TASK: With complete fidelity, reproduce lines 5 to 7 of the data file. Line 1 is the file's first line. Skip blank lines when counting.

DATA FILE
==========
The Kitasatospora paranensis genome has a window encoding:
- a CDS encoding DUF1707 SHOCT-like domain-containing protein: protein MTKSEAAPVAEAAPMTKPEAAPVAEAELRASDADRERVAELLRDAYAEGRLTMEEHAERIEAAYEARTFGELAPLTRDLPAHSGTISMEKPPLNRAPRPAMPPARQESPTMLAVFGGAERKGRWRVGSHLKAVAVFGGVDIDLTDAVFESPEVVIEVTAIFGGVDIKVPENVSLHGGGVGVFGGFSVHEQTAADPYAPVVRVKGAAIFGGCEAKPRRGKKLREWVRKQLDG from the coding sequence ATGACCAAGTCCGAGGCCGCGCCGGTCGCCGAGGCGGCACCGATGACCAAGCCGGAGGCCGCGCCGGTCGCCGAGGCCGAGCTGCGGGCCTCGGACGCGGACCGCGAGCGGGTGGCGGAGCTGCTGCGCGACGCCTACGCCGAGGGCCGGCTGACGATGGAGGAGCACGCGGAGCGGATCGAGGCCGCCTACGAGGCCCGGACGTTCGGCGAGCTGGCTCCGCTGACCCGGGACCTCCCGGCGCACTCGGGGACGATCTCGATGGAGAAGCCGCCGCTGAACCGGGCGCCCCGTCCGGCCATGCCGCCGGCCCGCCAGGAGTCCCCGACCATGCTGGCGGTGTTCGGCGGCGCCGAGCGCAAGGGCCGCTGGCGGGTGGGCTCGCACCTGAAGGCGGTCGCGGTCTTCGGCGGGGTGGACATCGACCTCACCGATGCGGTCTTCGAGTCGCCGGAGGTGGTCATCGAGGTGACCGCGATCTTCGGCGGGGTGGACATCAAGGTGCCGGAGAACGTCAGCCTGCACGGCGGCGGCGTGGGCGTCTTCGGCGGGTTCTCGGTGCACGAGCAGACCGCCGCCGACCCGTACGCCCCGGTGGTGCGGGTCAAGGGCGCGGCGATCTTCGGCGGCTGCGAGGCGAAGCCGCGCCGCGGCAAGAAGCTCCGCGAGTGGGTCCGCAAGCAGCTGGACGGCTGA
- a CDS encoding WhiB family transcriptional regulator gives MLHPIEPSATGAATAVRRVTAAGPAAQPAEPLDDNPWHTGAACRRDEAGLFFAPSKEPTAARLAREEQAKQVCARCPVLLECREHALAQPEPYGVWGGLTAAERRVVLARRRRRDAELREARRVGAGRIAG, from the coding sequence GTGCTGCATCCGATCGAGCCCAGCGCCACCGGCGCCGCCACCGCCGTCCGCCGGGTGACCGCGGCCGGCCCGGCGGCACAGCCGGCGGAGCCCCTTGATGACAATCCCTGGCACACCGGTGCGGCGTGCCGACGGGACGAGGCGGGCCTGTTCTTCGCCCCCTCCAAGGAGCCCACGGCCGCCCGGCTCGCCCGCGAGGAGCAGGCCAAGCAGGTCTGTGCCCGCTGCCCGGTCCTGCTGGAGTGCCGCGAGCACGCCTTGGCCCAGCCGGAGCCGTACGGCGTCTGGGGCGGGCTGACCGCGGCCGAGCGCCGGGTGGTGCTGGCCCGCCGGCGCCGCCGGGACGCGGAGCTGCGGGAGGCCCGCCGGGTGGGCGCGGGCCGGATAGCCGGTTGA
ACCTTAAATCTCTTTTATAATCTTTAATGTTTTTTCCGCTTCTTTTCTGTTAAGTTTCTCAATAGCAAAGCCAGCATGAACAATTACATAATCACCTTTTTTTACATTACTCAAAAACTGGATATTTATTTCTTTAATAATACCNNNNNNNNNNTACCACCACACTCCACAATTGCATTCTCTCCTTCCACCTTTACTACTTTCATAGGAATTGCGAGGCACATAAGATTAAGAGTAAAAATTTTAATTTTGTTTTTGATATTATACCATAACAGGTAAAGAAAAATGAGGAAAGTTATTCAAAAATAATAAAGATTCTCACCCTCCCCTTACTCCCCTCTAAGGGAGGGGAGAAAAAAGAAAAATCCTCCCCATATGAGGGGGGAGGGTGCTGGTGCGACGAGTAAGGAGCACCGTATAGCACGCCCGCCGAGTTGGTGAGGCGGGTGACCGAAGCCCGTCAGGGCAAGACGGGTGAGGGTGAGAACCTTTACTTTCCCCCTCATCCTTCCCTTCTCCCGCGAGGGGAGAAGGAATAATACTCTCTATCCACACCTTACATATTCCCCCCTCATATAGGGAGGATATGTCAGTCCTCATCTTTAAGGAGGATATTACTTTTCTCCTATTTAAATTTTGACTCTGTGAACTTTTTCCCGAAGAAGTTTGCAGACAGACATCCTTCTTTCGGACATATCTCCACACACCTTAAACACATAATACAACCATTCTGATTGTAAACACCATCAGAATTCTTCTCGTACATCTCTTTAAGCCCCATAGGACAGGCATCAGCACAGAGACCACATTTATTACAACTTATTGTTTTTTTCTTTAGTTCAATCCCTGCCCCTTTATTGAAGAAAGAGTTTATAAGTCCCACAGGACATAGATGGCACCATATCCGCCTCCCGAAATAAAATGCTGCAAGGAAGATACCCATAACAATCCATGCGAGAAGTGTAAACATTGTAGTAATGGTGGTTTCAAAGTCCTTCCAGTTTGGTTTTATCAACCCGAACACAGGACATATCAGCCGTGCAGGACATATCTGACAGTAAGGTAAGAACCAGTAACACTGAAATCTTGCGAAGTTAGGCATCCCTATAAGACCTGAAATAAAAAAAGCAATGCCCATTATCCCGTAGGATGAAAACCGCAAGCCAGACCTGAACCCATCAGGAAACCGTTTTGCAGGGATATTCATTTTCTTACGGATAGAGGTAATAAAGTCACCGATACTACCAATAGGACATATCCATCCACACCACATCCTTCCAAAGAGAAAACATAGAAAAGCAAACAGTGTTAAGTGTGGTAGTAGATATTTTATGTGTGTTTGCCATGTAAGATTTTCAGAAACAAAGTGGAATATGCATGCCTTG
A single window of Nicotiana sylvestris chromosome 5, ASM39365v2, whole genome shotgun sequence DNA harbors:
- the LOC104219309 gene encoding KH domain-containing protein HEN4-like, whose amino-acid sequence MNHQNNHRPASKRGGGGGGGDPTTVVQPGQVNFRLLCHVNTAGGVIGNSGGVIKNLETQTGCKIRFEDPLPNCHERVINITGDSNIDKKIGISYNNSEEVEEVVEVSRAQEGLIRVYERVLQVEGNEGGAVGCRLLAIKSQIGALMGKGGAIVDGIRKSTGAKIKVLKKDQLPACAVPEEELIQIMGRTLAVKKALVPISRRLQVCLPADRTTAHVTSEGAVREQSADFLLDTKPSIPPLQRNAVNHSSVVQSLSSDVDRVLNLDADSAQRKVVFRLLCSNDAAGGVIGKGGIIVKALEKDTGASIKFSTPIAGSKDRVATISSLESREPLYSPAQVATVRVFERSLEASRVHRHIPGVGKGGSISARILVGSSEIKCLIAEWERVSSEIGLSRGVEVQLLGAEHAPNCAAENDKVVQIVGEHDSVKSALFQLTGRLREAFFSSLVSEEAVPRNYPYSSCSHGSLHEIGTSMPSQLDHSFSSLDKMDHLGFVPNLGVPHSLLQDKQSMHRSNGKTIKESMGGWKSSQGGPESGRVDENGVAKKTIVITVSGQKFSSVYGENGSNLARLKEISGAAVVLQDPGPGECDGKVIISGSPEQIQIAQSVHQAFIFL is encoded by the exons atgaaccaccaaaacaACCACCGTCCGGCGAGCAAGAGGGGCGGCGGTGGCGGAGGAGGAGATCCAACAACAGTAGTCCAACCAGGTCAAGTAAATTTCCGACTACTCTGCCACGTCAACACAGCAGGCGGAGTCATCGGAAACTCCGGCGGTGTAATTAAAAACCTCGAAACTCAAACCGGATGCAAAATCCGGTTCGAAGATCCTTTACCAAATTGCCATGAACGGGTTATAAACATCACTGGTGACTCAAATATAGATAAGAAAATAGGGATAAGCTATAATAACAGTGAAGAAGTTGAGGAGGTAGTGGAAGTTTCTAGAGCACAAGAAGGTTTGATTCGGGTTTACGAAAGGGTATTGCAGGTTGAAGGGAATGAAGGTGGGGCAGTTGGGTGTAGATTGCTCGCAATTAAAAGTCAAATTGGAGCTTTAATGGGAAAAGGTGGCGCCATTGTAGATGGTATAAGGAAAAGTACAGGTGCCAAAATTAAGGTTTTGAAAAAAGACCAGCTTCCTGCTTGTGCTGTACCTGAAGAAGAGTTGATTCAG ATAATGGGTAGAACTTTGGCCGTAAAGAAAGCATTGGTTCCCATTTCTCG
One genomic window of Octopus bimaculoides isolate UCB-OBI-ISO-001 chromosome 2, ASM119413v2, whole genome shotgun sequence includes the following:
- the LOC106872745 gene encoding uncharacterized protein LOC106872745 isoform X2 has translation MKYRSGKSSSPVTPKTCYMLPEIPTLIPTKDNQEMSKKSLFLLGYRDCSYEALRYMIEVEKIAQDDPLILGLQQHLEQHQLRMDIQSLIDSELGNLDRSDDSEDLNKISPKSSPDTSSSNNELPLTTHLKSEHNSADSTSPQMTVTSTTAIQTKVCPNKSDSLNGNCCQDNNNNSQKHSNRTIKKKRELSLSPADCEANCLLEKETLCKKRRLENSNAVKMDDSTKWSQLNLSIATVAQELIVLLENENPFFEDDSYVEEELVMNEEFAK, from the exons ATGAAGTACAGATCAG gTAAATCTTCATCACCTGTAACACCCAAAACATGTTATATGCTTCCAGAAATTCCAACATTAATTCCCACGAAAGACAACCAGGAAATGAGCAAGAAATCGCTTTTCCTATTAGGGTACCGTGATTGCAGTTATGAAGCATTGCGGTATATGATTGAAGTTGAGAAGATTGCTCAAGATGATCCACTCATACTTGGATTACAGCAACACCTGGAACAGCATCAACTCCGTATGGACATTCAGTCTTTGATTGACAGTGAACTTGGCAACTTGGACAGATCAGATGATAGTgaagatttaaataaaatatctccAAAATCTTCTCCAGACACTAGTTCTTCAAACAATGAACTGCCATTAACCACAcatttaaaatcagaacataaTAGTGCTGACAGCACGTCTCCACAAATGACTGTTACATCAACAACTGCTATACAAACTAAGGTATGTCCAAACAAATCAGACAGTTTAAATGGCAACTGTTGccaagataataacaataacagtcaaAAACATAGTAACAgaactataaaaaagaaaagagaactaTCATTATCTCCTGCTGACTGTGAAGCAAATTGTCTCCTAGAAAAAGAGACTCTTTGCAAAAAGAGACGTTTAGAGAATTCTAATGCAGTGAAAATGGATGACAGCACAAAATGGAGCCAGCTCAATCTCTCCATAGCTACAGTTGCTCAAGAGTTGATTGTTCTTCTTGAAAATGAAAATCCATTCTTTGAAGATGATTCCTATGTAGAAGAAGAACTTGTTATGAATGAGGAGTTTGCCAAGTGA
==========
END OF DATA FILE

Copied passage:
A single window of Nicotiana sylvestris chromosome 5, ASM39365v2, whole genome shotgun sequence DNA harbors:
- the LOC104219309 gene encoding KH domain-containing protein HEN4-like, whose amino-acid sequence MNHQNNHRPASKRGGGGGGGDPTTVVQPGQVNFRLLCHVNTAGGVIGNSGGVIKNLETQTGCKIRFEDPLPNCHERVINITGDSNIDKKIGISYNNSEEVEEVVEVSRAQEGLIRVYERVLQVEGNEGGAVGCRLLAIKSQIGALMGKGGAIVDGIRKSTGAKIKVLKKDQLPACAVPEEELIQIMGRTLAVKKALVPISRRLQVCLPADRTTAHVTSEGAVREQSADFLLDTKPSIPPLQRNAVNHSSVVQSLSSDVDRVLNLDADSAQRKVVFRLLCSNDAAGGVIGKGGIIVKALEKDTGASIKFSTPIAGSKDRVATISSLESREPLYSPAQVATVRVFERSLEASRVHRHIPGVGKGGSISARILVGSSEIKCLIAEWERVSSEIGLSRGVEVQLLGAEHAPNCAAENDKVVQIVGEHDSVKSALFQLTGRLREAFFSSLVSEEAVPRNYPYSSCSHGSLHEIGTSMPSQLDHSFSSLDKMDHLGFVPNLGVPHSLLQDKQSMHRSNGKTIKESMGGWKSSQGGPESGRVDENGVAKKTIVITVSGQKFSSVYGENGSNLARLKEISGAAVVLQDPGPGECDGKVIISGSPEQIQIAQSVHQAFIFL is encoded by the exons atgaaccaccaaaacaACCACCGTCCGGCGAGCAAGAGGGGCGGCGGTGGCGGAGGAGGAGATCCAACAACAGTAGTCCAACCAGGTCAAGTAAATTTCCGACTACTCTGCCACGTCAACACAGCAGGCGGAGTCATCGGAAACTCCGGCGGTGTAATTAAAAACCTCGAAACTCAAACCGGATGCAAAATCCGGTTCGAAGATCCTTTACCAAATTGCCATGAACGGGTTATAAACATCACTGGTGACTCAAATATAGATAAGAAAATAGGGATAAGCTATAATAACAGTGAAGAAGTTGAGGAGGTAGTGGAAGTTTCTAGAGCACAAGAAGGTTTGATTCGGGTTTACGAAAGGGTATTGCAGGTTGAAGGGAATGAAGGTGGGGCAGTTGGGTGTAGATTGCTCGCAATTAAAAGTCAAATTGGAGCTTTAATGGGAAAAGGTGGCGCCATTGTAGATGGTATAAGGAAAAGTACAGGTGCCAAAATTAAGGTTTTGAAAAAAGACCAGCTTCCTGCTTGTGCTGTACCTGAAGAAGAGTTGATTCAG ATAATGGGTAGAACTTTGGCCGTAAAGAAAGCATTGGTTCCCATTTCTCG
One genomic window of Octopus bimaculoides isolate UCB-OBI-ISO-001 chromosome 2, ASM119413v2, whole genome shotgun sequence includes the following: